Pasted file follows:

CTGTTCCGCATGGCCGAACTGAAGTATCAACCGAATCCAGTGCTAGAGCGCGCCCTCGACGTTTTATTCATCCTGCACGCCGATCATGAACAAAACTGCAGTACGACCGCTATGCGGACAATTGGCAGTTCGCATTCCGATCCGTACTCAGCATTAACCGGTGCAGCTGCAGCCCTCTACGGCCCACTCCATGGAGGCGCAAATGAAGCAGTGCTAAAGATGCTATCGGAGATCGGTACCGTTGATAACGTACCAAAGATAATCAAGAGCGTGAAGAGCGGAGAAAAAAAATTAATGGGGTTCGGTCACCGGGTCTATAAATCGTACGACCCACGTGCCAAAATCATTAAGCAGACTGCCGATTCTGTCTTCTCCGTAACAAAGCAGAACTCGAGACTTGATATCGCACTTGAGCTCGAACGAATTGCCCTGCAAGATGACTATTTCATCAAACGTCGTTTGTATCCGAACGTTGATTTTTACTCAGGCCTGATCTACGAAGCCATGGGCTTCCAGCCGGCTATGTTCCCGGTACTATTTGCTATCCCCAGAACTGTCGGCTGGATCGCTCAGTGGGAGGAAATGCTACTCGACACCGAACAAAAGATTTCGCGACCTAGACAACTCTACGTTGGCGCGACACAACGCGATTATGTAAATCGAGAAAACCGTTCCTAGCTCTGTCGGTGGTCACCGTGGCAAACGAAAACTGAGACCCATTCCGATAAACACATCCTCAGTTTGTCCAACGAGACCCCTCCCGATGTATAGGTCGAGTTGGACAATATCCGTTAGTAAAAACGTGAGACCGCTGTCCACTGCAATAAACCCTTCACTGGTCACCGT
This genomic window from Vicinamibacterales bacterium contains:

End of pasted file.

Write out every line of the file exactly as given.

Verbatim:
CTGTTCCGCATGGCCGAACTGAAGTATCAACCGAATCCAGTGCTAGAGCGCGCCCTCGACGTTTTATTCATCCTGCACGCCGATCATGAACAAAACTGCAGTACGACCGCTATGCGGACAATTGGCAGTTCGCATTCCGATCCGTACTCAGCATTAACCGGTGCAGCTGCAGCCCTCTACGGCCCACTCCATGGAGGCGCAAATGAAGCAGTGCTAAAGATGCTATCGGAGATCGGTACCGTTGATAACGTACCAAAGATAATCAAGAGCGTGAAGAGCGGAGAAAAAAAATTAATGGGGTTCGGTCACCGGGTCTATAAATCGTACGACCCACGTGCCAAAATCATTAAGCAGACTGCCGATTCTGTCTTCTCCGTAACAAAGCAGAACTCGAGACTTGATATCGCACTTGAGCTCGAACGAATTGCCCTGCAAGATGACTATTTCATCAAACGTCGTTTGTATCCGAACGTTGATTTTTACTCAGGCCTGATCTACGAAGCCATGGGCTTCCAGCCGGCTATGTTCCCGGTACTATTTGCTATCCCCAGAACTGTCGGCTGGATCGCTCAGTGGGAGGAAATGCTACTCGACACCGAACAAAAGATTTCGCGACCTAGACAACTCTACGTTGGCGCGACACAACGCGATTATGTAAATCGAGAAAACCGTTCCTAGCTCTGTCGGTGGTCACCGTGGCAAACGAAAACTGAGACCCATTCCGATAAACACATCCTCAGTTTGTCCAACGAGACCCCTCCCGATGTATAGGTCGAGTTGGACAATATCCGTTAGTAAAAACGTGAGACCGCTGTCCACTGCAATAAACCCTTCACTGGTCACCGT
This genomic window from Vicinamibacterales bacterium contains: